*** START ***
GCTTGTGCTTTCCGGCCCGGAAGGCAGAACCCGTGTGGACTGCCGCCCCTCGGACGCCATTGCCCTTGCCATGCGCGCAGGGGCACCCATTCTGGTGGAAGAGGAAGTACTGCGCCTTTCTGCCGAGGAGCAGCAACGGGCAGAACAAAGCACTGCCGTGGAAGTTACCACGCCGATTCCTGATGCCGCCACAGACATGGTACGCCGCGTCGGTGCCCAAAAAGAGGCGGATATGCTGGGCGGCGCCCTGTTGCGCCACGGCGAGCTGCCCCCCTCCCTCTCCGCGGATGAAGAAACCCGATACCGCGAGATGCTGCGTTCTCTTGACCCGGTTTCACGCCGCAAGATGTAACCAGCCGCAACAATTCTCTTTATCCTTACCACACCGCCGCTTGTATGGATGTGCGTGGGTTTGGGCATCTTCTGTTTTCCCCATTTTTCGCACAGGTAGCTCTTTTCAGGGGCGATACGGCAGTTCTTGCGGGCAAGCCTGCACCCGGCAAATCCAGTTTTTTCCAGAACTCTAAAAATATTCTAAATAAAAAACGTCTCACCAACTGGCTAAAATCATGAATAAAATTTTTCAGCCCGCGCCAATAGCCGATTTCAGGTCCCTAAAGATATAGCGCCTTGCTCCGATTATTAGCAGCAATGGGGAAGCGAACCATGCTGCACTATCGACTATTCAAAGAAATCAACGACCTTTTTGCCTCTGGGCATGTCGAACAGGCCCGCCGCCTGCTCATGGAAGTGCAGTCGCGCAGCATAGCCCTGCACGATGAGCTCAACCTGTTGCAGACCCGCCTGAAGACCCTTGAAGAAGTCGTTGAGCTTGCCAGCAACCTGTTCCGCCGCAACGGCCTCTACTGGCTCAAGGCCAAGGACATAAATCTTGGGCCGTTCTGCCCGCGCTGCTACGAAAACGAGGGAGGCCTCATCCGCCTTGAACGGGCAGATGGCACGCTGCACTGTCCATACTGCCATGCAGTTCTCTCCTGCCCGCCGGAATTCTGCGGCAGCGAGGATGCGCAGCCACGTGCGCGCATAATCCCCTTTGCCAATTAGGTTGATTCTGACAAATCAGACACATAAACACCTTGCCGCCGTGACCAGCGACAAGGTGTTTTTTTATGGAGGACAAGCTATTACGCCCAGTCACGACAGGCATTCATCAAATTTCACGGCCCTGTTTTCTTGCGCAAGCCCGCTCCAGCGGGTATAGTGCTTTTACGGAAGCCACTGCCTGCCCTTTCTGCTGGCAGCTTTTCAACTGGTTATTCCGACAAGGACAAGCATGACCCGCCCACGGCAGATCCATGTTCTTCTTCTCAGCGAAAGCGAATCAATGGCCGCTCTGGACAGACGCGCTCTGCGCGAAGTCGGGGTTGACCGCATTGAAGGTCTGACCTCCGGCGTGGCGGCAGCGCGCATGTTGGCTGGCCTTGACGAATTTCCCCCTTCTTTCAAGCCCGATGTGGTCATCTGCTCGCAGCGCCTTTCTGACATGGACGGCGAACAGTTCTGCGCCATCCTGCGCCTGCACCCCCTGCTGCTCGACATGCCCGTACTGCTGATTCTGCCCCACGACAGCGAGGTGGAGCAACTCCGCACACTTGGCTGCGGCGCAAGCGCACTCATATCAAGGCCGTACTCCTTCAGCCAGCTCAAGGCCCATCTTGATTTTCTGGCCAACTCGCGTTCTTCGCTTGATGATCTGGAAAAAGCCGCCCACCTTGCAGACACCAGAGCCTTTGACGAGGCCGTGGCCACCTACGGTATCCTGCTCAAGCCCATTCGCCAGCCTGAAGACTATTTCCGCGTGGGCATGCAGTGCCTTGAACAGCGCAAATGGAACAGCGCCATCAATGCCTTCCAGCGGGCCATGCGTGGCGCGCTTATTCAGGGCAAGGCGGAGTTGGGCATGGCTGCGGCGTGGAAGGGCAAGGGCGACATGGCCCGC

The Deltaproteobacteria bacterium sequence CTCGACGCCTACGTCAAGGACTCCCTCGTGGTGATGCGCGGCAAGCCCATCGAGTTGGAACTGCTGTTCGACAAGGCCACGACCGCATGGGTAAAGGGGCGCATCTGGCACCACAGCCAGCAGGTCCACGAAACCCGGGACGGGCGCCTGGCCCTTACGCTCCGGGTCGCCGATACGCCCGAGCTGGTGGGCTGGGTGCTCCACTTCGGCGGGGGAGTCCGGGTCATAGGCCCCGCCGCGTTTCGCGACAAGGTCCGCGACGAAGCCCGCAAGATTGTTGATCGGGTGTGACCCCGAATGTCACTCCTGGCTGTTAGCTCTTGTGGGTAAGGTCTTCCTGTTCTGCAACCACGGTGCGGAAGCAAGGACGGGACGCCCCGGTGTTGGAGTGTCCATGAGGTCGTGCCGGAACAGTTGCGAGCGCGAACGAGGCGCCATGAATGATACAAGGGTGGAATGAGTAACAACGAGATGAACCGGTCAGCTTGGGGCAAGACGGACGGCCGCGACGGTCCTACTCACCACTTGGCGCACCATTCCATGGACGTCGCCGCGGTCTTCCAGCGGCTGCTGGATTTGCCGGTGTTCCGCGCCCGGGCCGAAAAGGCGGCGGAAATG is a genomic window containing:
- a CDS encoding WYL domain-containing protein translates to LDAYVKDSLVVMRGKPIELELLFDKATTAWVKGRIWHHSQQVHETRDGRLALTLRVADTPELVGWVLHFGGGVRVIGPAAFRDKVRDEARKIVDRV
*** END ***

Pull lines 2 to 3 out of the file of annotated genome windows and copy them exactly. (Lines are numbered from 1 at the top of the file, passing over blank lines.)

The Deltaproteobacteria bacterium sequence CTCGACGCCTACGTCAAGGACTCCCTCGTGGTGATGCGCGGCAAGCCCATCGAGTTGGAACTGCTGTTCGACAAGGCCACGACCGCATGGGTAAAGGGGCGCATCTGGCACCACAGCCAGCAGGTCCACGAAACCCGGGACGGGCGCCTGGCCCTTACGCTCCGGGTCGCCGATACGCCCGAGCTGGTGGGCTGGGTGCTCCACTTCGGCGGGGGAGTCCGGGTCATAGGCCCCGCCGCGTTTCGCGACAAGGTCCGCGACGAAGCCCGCAAGATTGTTGATCGGGTGTGACCCCGAATGTCACTCCTGGCTGTTAGCTCTTGTGGGTAAGGTCTTCCTGTTCTGCAACCACGGTGCGGAAGCAAGGACGGGACGCCCCGGTGTTGGAGTGTCCATGAGGTCGTGCCGGAACAGTTGCGAGCGCGAACGAGGCGCCATGAATGATACAAGGGTGGAATGAGTAACAACGAGATGAACCGGTCAGCTTGGGGCAAGACGGACGGCCGCGACGGTCCTACTCACCACTTGGCGCACCATTCCATGGACGTCGCCGCGGTCTTCCAGCGGCTGCTGGATTTGCCGGTGTTCCGCGCCCGGGCCGAAAAGGCGGCGGAAATG is a genomic window containing:
- a CDS encoding WYL domain-containing protein translates to LDAYVKDSLVVMRGKPIELELLFDKATTAWVKGRIWHHSQQVHETRDGRLALTLRVADTPELVGWVLHFGGGVRVIGPAAFRDKVRDEARKIVDRV